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Course Presenter(s):
Author(s): Gary Buck, PhD | David Lukoff, Ph.D. | (click author name for biography)

Course Description: This course explores the roots of self-compassion in both Buddhism and Western Psychology.

"If you want others to be happy, practice compassion.
If you want to be happy, practice compassion."
–– His Holiness the Dalai Lama ––


Over the past decade, the practice of self-compassion has emerged as one of the fastest growing and most promising areas of Positive Psychology research. In psychological terms, self-compassion is most commonly defined in three parts as follows:

“Self-compassion entails being kind and understanding toward oneself in instances of pain or failure rather than being harshly self-critical; perceiving one’s experiences as part of the larger human experience rather than seeing them as isolating; and holding painful thoughts and feelings in mindful awareness rather than over-identifying with them.” Neff K (2003). Self-Compassion: An alternative Conceptualization of a Healthy Attitude Toward Oneself.

Researchers have developed instruments for measuring this important human capacity, explored its relationship to a variety of other psychological constructs as well as mental health issues, and begun to develop interventions that bring it into the clinical setting.

The Buddhist Background of Self-Compassion

As you will see in Lesson II, the two American pioneers in this field, psychologists Kristin Neff and Christopher Germer, both came to their personal interest and practice of self-compassion through their connection with the Buddhist Insight Meditation tradition. The roots of each of the three parts of Neff’s definition can be traced to Buddhist practice and philosophy.

At the core of the Buddha’s teachings is his approach to suffering as expressed in The Four Noble Truths. The First Noble Truth is simply an acknowledgement of suffering as the single most cogent common denominator of the experience of all human beings. The Buddha’s traditional definition of suffering includes forms of suffering commonly addressed in Western psychotherapy: “sorrow, pain, lamentation, grief and despair” (Bhikkhu Ñanamoli and Bhikkhu Bodhi (trans.) (1995). The Middle Length Discourses of the Buddha: A Translation of the Majjhima Nikaya.) The First Noble Truth is thus a parallel to the second aspect of Neff’s definition. As human beings, we are united in our encountering of suffering. None of us are left out. We’re all in it together.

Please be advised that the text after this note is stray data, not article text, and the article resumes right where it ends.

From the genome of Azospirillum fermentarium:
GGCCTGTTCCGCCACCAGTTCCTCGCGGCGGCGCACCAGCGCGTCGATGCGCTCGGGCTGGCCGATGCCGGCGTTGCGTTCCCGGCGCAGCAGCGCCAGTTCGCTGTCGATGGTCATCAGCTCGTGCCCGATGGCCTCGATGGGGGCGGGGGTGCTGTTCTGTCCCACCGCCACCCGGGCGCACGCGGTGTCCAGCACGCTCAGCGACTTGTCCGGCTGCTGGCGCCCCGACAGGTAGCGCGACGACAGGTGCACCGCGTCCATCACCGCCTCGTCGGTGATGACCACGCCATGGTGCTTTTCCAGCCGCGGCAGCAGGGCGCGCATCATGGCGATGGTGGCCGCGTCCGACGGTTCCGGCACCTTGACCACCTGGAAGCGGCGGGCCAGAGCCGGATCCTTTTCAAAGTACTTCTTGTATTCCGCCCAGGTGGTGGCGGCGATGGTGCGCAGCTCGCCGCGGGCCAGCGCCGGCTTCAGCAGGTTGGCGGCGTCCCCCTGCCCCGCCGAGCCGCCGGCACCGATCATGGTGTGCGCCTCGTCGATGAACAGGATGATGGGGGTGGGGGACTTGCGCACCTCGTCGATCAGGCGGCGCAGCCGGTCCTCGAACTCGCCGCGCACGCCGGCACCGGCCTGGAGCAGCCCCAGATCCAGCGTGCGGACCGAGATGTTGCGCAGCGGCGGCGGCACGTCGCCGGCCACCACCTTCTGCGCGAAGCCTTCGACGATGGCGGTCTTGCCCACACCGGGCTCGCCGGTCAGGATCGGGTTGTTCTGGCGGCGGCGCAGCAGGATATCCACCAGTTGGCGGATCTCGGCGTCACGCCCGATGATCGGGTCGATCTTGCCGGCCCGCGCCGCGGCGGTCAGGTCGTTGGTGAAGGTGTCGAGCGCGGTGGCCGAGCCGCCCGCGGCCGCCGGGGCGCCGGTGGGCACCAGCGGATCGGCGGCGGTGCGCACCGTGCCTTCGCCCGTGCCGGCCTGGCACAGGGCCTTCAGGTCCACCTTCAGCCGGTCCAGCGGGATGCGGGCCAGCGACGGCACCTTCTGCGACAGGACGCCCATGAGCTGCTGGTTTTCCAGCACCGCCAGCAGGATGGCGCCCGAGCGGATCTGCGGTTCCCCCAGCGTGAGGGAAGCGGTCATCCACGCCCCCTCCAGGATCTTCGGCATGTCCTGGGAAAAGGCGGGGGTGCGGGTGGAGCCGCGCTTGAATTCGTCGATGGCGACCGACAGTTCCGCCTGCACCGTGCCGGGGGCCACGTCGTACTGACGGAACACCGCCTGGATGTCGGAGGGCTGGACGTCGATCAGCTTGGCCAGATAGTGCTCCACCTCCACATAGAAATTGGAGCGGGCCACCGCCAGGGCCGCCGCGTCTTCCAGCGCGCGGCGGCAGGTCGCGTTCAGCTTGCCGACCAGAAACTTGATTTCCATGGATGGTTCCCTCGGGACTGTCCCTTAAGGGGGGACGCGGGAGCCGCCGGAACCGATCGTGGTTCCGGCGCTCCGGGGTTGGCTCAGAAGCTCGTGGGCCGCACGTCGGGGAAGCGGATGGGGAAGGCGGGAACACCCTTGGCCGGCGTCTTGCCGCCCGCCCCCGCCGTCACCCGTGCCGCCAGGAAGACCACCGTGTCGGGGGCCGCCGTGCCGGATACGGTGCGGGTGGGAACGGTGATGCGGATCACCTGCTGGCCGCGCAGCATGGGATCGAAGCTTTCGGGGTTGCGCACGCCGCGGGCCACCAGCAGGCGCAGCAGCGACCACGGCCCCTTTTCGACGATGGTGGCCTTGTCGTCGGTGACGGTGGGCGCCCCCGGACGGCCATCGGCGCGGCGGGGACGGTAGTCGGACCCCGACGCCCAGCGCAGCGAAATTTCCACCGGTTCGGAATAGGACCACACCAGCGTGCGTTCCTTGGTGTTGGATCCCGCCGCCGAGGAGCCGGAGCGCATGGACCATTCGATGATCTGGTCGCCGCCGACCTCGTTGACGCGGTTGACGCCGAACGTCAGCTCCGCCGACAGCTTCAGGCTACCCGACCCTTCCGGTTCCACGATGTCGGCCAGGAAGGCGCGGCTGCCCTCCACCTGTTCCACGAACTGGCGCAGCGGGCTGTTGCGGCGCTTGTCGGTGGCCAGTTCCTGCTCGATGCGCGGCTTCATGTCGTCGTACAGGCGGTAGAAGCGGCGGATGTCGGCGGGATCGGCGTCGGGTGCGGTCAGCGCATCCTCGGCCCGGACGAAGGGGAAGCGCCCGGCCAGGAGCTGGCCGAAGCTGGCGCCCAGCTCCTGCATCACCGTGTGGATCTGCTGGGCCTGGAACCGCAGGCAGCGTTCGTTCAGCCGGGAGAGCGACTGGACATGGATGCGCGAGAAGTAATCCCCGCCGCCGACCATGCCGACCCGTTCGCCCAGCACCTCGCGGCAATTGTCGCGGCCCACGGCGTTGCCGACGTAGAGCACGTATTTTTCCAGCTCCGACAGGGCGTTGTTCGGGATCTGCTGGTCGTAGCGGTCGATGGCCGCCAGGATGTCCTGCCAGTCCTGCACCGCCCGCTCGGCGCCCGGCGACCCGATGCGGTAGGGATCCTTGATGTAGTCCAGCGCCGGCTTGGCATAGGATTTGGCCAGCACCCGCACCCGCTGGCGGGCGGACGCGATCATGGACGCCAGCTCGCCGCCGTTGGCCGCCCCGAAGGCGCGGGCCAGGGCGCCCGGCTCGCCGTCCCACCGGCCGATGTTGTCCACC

Mindfulness, the third factor in the definition above, is the central Buddhist practice of insight meditation, or vipassana. Mindfulness is traditionally defined as a key element in the Fourth Noble Truth where it is viewed as the antidote to the dis-ease of suffering, In the Buddhist scriptures mindfulness is defined in terms of contemplation or attentiveness to four aspects of human experience: the body, the pleasant, neutral or unpleasant feeling tones of our subjective experience, the mind, and the experiences of mind (The Middle Length Discourses of the Buddha, p. 1100) Mindfulness involves intentionally and non-judgmentally paying attention to one’s present moment experience. It is this process of stepping back, so to speak, to be the witness of the flow of one’s own conscious experience, including one’s thoughts and emotions, that protects against over-identification. The cultivation of this non-judgmental approach undermines our tendency to be self-critical. (For more on mindfulness see our courses on this topic under the course category “Mindfulness.”


Other Buddhist practices such as Metta, which translates to Lovingkindness, increase compassion including self-compassion. The third quality in Neff’s definition of self-compassion is roughly equivalent to the capacities of lovingkindness which starts with compassion directed towards oneself and one’s own suffering. For example, to develop compassion, the practitioner begins with a focus on someone they know who is experiencing great physical or mental pain. The instructions involve visualizing that person as best as you can then mentally reciting a simple phrase, such as “may you be free of pain and sorrow,” while directing the feeling expressed by that phrase towards the visualized person. (Salzberg S. (1995). Lovingkindness: The Revolutionary Art of Happiness.  p. 116.) Next the practitioner shifts to direct compassion towards the following recipients: “self, benefactor, friend, neutral person, difficult person, all living beings, all females, all males, all beings in the ten directions” (Lovingkindness p. 116). With these latter focal points, the practice moves into what could be called the boundless stage where compassion is directed towards particular classes of beings without number and infinitely in all directions (to the north, the northwest, above, below, etc.)

These then are self-compassion’s three Buddhist roots: 1) That suffering is a universal human experience, 2) Our common experience of suffering connects us with others, and 3) Coping with our own suffering with both mindful attention and a kind and compassionate attitude reduces suffering. According to Buddhist Insight Meditation teacher, Sharon Salzberg,

What we are doing in compassion meditation is purifying and transforming our relationship to suffering, whether it is our own or that of others. Being able to acknowledge suffering, to open to it, and respond to it with a tenderness of heart allows us to join with all beings, and to realize that we are never alone. (Lovingkindness, p. 117)

In a passage that presages Neff’s contrasting of self-compassion with self-esteem (See Self-Compassion II), Salzberg  writes “If you are filled with judgment or condemnation of yourself or of others, can you revise your perceptions to see the world in terms of suffering and the end of suffering, instead of good and bad?” (Lovingkindness, p. 117)